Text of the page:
Thursday, April 3, 2014

April 3, 2014 - Ice Houses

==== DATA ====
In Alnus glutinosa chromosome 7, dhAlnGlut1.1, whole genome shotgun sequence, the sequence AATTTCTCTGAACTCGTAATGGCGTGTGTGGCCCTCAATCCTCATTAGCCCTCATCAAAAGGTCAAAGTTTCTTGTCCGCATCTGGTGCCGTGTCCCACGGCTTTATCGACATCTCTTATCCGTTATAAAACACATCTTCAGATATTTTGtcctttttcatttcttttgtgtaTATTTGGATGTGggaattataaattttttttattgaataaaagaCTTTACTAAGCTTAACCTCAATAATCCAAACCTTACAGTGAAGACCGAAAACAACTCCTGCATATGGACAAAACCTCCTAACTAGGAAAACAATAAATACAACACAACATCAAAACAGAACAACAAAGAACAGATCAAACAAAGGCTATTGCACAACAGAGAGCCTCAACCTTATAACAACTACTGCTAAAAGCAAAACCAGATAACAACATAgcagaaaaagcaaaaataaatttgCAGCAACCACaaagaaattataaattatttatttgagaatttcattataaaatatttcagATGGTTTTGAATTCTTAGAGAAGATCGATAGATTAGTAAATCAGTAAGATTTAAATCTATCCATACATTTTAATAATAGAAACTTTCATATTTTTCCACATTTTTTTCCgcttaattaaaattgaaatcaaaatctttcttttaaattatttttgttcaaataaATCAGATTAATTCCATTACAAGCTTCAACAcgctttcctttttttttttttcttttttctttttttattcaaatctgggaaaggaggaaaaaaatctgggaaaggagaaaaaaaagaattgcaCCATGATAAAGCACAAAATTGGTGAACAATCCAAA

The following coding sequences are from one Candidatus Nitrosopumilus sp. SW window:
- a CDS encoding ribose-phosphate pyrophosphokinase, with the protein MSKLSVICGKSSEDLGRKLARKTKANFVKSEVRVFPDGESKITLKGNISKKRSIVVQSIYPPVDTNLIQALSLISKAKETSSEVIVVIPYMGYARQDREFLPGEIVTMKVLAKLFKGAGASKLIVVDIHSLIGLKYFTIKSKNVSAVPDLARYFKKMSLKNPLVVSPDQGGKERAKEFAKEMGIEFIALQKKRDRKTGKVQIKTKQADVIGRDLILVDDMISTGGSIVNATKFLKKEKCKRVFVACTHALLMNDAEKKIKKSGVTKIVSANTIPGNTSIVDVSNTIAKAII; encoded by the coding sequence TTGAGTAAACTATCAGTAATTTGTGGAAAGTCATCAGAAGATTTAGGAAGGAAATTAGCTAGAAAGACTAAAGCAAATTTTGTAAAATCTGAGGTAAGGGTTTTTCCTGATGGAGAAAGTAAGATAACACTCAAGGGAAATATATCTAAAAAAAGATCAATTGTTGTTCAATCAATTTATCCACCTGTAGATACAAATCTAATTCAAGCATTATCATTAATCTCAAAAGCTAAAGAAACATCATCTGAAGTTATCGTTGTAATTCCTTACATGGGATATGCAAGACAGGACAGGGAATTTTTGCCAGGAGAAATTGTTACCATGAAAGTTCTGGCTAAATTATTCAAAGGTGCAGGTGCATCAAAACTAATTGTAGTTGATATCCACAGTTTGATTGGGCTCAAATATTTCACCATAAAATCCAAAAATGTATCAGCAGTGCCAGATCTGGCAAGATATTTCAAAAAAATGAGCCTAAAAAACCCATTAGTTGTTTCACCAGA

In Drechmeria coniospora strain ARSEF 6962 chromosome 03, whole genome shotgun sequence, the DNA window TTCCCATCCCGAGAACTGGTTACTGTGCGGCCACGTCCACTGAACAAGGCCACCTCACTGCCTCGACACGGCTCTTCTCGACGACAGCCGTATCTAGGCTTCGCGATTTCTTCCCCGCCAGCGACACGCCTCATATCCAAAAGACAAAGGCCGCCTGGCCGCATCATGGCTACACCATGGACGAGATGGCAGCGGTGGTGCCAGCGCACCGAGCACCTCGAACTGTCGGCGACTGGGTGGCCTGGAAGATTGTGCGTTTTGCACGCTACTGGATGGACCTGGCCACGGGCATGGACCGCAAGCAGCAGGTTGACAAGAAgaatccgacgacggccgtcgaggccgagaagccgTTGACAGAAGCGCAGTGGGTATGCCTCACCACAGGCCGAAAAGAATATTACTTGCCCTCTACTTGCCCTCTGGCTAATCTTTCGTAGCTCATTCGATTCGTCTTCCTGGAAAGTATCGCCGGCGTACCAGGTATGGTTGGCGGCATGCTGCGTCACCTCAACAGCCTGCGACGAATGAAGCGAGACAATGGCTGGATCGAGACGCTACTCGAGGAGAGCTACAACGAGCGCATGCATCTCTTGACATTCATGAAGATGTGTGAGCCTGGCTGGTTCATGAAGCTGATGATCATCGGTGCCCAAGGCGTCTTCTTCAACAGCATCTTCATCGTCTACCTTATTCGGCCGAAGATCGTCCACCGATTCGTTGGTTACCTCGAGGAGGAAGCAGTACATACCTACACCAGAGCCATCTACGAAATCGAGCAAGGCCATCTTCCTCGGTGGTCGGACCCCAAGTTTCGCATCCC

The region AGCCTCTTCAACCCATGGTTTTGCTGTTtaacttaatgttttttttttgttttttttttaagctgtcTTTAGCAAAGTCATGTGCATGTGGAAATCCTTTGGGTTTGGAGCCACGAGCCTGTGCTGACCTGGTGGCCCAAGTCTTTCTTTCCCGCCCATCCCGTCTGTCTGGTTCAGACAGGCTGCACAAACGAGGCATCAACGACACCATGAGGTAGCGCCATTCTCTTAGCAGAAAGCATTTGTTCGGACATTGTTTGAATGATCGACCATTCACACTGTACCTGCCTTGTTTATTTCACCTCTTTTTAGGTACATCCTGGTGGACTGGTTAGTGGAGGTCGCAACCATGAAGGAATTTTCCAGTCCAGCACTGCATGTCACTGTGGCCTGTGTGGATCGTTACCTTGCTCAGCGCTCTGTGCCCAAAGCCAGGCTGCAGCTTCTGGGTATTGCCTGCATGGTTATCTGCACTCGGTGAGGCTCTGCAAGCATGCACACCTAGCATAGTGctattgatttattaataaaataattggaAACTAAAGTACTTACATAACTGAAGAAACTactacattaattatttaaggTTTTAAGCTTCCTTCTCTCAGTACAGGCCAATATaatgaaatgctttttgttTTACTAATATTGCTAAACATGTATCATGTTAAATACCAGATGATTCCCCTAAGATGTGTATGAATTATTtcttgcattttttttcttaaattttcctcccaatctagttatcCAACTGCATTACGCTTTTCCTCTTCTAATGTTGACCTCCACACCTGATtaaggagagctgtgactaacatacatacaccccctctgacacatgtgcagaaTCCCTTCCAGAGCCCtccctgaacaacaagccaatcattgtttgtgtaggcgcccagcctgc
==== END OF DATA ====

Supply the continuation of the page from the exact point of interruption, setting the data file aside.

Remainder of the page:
We call this "the pond."  It is on the eastern side of Gun Point Peninsula here in Maine, part of Sebascodegan Island.  It is part salt water and part fresh water, with enough fresh water to allow it to freeze over quite thickly in winter.  Back in the 1800's, ice harvesting took place every winter in which great blocks of ice weighing up to 250 to 300 pounds were cut from the pond and stored in "ice houses."  These houses were often underground and packed well with sand and straw so that the innermost ice stayed frozen even into the summer.  This supplied much of Boston and New York with ice throughout the summer, back in the days before refrigeration.  We still call our fridge an "ice box" in my house.  Some habits never die, and for that I'm very glad.  No one cuts ice from the pond anymore.  It is now a giant ice skating rink over 2 miles long, but even that isn't done much anymore.  Sometimes at night I see the will-o'-the-wisp flying around out on the ice.  At least the fairies haven't forgotten the pond.


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